Signs of war

In any event, if or when war breaks out again on the northern border, world leaders will not be able to say they were not warned.

January 31, 2018 22:53
3 minute read.
Signs of war

An Israeli F16 fighter jet takes off during a joint international aerial training exercise hosted by Israel and dubbed "Blue Flag 2017" at Ovda military air base in southern Israel November 8, 2017. Picture taken November 8, 2017. (REUTERS/Amir Cohen). (photo credit: REUTERS/AMIR COHEN)


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If, or – perhaps more accurately – when, war breaks out again on the northern border with Iranian proxy Hezbollah, the international community won’t be able to claim it was not forewarned.

Israel has been telling anyone willing to listen that Iran is entrenching itself in Syria and is developing precision missiles in Lebanon designed to be fired at Israel. And Israel has no intention of sitting by idly while Tehran does it.

During his visit to Moscow on Monday, Prime Minister Benjamin Netanyahu made this clear to Russian President Vladimir Putin.

“If Iran is not stopped,” Netanyahu reportedly told Putin, “then Israel will stop it.”

The prime minister’s message to Putin is part of a larger campaign warning of Iranian belligerence and Israel’s refusal to accept it.

IDF Spokesman Brig.-Gen. Ronen Manelis warned recently in a rare op-ed on the Hezbollah-friendly Al-Masdar website that was also broadcast on the Voice of Beirut radio station that “Lebanon has become – both by its own actions and omissions and by a blind eye from many members of the international community – one large missile factory.”

“Iran has de facto opened a new branch, the ‘Lebanon branch.’ Iran is here... The future of Lebanese citizens is in the hands of a dictator who sits in Tehran,” Manelis wrote, adding that “I think it is right to warn the residents of Lebanon of the Iranian game in their security and in their future.”

Defense Minister Avigdor Liberman echoed the message, noting that while Israel has no desire to go to war, it will use “all the options” available to it to prevent the production of missiles in Lebanon by Iran and Hezbollah.

Further increasing the chances of a conflict is the blustering of Hezbollah. “Israel should not be unmindful and engage itself in a war that would destroy it,” Mohammad Raad, a member of Lebanon’s parliament from Hezbollah, warned in response to Manelis’s op-ed. “Hezbollah has become today stronger and has what it takes to destroy the Israeli army.”

Raad’s overblown confidence is probably shared by his fellow Hezbollah terrorists. And this does not bode well for the future. As history has taught us, one of the main causes of war is the mistaken estimate by a weak but bellicose aggressor that it has the power to overcome its much stronger enemy. If Hezbollah starts a war with Israel due to visions of grandeur and a false belief that it can defeat the Jewish state, it will be proven wrong only after hundreds, perhaps thousands, of Lebanese are killed.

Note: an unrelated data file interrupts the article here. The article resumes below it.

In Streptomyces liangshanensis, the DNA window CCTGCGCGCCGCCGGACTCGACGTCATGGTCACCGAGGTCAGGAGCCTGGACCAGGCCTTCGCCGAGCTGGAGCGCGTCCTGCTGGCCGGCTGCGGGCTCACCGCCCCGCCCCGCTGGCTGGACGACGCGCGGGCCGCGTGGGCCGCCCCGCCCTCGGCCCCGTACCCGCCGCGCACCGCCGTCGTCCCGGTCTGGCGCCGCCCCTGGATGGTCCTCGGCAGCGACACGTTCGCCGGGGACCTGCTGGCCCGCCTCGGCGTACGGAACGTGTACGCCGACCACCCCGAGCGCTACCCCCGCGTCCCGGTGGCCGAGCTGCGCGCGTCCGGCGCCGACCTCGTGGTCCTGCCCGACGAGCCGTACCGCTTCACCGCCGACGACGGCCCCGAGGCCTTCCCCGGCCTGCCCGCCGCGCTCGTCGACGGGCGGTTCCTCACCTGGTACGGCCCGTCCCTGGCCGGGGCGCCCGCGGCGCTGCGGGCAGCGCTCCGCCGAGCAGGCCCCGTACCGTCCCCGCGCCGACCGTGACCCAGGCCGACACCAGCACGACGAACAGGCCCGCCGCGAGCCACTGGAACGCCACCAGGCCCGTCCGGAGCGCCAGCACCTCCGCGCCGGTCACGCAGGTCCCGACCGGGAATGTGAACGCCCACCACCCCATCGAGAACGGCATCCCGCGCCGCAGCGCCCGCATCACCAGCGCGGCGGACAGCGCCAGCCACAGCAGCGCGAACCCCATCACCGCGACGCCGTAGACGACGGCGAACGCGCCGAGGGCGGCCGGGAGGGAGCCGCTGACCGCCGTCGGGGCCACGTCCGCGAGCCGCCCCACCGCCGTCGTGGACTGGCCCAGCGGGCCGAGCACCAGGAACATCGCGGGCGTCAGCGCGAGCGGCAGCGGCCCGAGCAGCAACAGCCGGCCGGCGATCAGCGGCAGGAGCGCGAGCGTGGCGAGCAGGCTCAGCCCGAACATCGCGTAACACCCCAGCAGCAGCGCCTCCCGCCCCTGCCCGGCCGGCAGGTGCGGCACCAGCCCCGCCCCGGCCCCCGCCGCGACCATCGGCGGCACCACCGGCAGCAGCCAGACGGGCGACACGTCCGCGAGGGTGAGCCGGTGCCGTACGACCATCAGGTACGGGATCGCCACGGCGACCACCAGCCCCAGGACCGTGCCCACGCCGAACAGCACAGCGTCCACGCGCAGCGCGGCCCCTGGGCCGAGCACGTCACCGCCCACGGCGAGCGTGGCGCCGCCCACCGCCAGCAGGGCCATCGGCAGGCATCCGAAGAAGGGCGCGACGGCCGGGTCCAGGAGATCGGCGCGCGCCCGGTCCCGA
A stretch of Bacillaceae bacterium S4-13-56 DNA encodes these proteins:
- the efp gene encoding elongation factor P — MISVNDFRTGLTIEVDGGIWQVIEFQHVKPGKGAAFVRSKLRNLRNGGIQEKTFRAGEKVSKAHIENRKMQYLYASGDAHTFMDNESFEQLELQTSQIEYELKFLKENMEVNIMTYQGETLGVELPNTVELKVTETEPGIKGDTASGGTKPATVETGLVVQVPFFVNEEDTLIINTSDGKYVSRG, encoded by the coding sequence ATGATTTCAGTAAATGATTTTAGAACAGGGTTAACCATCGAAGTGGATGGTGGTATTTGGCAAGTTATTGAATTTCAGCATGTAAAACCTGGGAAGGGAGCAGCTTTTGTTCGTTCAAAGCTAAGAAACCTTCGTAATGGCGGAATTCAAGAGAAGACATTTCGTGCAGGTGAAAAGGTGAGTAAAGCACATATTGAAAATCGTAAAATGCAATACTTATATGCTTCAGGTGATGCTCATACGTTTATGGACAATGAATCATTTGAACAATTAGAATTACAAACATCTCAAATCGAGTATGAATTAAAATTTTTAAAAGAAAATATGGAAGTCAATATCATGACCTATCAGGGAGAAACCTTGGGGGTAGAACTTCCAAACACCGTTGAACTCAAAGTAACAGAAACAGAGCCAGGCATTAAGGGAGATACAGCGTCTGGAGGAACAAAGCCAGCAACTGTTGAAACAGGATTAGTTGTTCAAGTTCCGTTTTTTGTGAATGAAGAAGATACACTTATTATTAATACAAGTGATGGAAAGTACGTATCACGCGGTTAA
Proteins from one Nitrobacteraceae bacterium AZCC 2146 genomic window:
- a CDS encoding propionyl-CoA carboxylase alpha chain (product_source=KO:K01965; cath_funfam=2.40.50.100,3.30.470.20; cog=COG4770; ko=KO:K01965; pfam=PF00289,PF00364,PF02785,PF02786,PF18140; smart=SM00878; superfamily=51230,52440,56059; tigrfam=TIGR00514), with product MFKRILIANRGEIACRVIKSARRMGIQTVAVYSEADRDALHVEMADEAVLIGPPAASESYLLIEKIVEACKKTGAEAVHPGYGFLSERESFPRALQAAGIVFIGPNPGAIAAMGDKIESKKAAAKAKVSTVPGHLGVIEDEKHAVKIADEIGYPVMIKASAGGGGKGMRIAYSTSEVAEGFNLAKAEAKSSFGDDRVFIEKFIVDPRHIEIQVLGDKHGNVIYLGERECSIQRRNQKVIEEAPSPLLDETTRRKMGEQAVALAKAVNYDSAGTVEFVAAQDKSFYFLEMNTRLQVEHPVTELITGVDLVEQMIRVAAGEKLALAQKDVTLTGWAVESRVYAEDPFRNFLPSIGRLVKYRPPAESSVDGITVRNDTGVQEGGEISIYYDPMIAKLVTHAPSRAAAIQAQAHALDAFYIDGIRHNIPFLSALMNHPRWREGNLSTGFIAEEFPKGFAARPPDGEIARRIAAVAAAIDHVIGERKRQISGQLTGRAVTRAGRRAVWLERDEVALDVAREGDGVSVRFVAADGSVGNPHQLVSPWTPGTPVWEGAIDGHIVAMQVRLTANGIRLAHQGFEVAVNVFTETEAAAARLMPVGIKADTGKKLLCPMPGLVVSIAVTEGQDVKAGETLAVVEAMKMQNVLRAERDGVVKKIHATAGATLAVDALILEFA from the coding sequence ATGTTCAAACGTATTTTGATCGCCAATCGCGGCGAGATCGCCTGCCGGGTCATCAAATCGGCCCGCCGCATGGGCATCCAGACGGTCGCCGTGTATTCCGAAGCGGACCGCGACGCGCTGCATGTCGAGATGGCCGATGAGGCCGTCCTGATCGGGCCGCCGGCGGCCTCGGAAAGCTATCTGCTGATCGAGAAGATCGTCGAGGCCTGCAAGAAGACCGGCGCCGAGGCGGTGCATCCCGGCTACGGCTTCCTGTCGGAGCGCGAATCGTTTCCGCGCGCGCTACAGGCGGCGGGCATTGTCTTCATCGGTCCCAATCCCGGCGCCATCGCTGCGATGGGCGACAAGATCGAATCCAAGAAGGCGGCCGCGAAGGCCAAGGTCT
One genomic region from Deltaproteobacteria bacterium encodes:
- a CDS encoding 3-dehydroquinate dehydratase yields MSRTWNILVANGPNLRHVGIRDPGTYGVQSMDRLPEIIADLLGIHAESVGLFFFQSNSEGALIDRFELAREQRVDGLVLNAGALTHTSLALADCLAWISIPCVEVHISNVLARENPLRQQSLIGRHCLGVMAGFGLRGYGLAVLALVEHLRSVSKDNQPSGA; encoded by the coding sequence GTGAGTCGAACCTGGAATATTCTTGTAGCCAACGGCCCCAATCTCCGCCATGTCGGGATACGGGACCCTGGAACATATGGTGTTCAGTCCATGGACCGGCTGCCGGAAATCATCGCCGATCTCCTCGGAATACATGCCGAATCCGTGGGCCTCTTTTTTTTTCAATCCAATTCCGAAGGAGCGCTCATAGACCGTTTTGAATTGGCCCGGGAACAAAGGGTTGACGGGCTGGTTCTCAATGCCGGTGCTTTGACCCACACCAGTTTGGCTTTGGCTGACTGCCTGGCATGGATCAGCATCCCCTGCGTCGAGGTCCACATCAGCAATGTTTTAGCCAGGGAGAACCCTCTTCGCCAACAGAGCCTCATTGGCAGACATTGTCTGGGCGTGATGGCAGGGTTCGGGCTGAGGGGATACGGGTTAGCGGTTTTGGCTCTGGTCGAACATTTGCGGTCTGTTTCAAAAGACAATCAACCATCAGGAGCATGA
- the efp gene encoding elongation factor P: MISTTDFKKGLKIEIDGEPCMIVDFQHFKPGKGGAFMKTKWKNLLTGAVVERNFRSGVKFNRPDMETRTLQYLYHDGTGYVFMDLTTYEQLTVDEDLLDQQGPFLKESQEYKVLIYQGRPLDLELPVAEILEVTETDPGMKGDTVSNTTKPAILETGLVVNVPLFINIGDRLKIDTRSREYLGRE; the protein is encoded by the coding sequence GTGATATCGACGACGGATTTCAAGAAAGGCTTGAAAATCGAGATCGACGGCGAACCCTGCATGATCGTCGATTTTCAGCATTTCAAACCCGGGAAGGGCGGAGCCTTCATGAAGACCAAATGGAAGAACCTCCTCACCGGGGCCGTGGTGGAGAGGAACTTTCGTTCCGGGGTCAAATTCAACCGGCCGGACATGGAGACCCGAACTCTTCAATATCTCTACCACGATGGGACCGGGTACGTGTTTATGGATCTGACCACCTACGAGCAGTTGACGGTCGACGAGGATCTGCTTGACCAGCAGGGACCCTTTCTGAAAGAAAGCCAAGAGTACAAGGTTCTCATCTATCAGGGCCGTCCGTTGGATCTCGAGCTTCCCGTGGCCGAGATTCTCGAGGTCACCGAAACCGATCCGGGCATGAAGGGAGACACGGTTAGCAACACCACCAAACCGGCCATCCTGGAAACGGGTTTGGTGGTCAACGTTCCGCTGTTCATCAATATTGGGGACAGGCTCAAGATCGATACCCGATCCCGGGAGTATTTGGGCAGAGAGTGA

Apparently, Hezbollah has a short memory. Israel caused extensive damage to southern Lebanon during the 34-day Second Lebanon War of 2006. More than a thousand Lebanese, most of them Hezbollah fighters, were killed, and over 5,000 Lebanese were wounded.

Perhaps Hezbollah truly believes that it has the capabilities to overcome Israel. This might be because the Shi’ite group overvalues the experience it has accrued from fighting alongside the Assad regime, Iran and Russia in Syria. Hezbollah’s naval forces are reportedly receiving tactical support from Iran, which is also involved in the fighting in Yemen.

Or it might be because since 2006 Hezbollah has been assiduously building it rocket arsenal, including missiles that can reach central Israel; developing an intricate tunnel system, complete with ventilation, electricity and rocket launchers; and, because it is no longer bogged down in Syria, it can mobilize almost 30,000 fighters.

Whatever the reason, Hezbollah is dangerously overestimating its military capabilities, which makes it prone to stupid actions that are liable to drag southern Lebanon into another war.

It is not too late for countries such as Russia and the US to avert another destructive conflagration in Lebanon that would force Israel to reestablish deterrence with Hezbollah at a terrible price to the Lebanese people. For this to happen, however, there must be a clear recognition that Iran and its proxy Hezbollah are the ones escalating the conflict.

In any event, if or when war breaks out again on the northern border, world leaders will not be able to say they were not warned.

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